Prompted by a posting to the Bike Washington listserv, I decided to try Atlantic Cycling’s Blackwater Tour this last week, making it my first metric century of the season. I’d never heard of this ride or Atlantic Cycling, but I’ve an affinity for riding in the very rural Eastern Shore, and I didn’t have anything in particular planned for that Sunday morning.
It starts at the Visitor’s Center of the Blackwater National Wildlife Refuge, which reminded me much of the marshes around Savannah (one of my favorite places on the planet). This was an absolutely beautiful area – a flat road inches above the water, and no cars to be seen (or heard). You can tell you’ve exited the park when you start noticing all of the duck blinds (Seems a bit cruel, no? Offer them a refuge, but only if they can make it through a hail of bullets. This is not a ride I’d be making in the fall.). It then loops down through Dorchester County before heading to an out-and-back segment to Hooper Island. All in all a beautiful route, and on a Sunday morning there were only a few miles (out of 65) where I saw more than a car or two at a time). I’ll definitely be heading back there when the schedule calls for some all day road work.
The riders were your typical touring assortment – a fair smattering of club riders, a good number of older touring couples, and a few groups of friends who had coalesced around a more experienced rider friend. I decided to make it a tempo training ride myself, and when the wind really picked up, I connected with a couple of other solo strangers and we shared the work of a three-man pace line for the rest of the ride. People were friendly, but not in your way. Just as I like it.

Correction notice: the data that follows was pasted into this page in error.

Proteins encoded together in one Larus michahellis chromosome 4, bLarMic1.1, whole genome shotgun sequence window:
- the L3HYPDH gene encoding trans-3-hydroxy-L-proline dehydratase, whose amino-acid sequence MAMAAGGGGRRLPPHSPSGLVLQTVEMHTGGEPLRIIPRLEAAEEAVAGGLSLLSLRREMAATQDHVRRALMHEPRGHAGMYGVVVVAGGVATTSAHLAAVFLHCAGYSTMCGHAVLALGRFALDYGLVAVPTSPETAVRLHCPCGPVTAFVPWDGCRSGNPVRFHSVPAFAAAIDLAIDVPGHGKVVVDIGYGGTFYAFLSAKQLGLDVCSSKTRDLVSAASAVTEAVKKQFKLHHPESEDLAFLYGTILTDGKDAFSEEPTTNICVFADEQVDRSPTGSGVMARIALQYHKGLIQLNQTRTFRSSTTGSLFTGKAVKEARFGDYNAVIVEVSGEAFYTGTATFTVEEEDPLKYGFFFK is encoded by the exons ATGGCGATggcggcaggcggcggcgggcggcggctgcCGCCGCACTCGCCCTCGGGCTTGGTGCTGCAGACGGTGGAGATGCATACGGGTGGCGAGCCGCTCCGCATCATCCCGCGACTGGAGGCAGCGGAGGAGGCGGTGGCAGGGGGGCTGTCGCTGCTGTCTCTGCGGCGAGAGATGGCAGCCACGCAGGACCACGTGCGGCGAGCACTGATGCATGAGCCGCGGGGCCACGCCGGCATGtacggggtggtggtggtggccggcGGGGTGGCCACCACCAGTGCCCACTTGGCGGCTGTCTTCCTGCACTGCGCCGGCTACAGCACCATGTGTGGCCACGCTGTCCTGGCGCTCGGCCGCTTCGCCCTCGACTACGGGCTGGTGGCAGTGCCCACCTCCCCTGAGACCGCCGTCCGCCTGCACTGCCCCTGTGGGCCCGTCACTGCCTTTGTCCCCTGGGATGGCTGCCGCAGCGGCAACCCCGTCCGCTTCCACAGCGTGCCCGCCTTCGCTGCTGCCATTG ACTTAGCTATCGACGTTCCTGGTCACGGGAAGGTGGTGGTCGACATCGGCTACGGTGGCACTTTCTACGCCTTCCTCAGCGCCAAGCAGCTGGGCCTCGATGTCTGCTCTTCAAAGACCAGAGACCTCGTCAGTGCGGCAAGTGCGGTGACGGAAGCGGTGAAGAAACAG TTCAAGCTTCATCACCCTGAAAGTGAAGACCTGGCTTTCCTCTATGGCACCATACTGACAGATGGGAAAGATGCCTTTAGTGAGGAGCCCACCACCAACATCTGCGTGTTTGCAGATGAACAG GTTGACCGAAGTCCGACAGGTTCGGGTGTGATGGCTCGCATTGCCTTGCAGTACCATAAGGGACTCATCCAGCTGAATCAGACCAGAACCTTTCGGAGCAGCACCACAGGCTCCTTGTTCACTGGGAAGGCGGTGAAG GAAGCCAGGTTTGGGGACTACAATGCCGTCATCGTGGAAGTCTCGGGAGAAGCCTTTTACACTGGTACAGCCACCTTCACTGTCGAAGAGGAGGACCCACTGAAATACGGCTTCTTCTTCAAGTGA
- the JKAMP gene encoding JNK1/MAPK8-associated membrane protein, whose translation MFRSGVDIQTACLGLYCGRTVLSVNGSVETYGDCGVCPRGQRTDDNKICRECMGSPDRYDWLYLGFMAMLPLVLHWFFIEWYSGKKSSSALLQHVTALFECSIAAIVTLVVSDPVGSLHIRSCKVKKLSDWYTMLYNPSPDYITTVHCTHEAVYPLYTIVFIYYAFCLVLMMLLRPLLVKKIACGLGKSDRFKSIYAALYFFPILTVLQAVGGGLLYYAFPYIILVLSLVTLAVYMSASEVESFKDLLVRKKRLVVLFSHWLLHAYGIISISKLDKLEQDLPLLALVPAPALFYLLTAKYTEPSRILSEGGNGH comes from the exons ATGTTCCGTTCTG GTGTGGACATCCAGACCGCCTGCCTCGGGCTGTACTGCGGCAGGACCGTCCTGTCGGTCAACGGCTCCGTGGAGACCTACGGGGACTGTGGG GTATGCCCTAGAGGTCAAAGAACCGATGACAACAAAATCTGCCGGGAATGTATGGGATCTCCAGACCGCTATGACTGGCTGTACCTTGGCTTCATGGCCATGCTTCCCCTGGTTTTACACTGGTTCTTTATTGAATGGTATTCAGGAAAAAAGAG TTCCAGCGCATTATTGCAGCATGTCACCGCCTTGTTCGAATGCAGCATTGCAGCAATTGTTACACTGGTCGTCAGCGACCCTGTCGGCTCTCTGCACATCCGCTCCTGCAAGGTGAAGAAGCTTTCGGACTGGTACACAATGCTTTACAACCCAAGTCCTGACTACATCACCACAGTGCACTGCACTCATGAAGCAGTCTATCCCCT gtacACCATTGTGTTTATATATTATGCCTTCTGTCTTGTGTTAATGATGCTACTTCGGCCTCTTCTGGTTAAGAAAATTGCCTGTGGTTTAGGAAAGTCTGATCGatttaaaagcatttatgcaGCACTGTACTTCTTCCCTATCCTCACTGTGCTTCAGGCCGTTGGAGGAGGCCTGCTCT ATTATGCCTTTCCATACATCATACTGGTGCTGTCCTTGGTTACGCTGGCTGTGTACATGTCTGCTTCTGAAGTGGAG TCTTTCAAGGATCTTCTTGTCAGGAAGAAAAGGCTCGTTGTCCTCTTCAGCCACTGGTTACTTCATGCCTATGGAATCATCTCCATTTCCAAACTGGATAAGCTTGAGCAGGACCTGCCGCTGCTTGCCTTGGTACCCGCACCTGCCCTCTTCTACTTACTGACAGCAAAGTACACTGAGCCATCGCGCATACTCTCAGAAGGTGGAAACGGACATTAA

Atlantic Cycling, for its troubles in organizing and supporting the ride, wants you to sign up as a club member ($10 per season, getting you a nice grey on red t-shirt) and pay $10 for each ride. Registration was quick, and I received a cue sheet and a wish for good luck. I don’t think there is any on-course support beyond the (well-stocked) rest-stops. My only point of complaint was that there weren’t any restroom facilities available at the stops. This wasn’t an issue for me, but it wasn’t good news for a number of riders (esp. women). I’m almost embarrassed to say that I probably ate more than my registration dollars’ worth of food at the stop. I’d gotten in late the night before, and was operating on just a few hours of sleep. Apparently my body thought a good way to make up for that was by ingesting way too many peanut butter and banana sandwiches.
Depending on my calendar, I’d be quite happy to join another Atlantic Cycling ride this season. The route was clear (both on the cue sheet and as marked), and the company was pleasant. It’s not an ideal ride for those who are unsure of their abilities, but I’d recommend it to everyone else.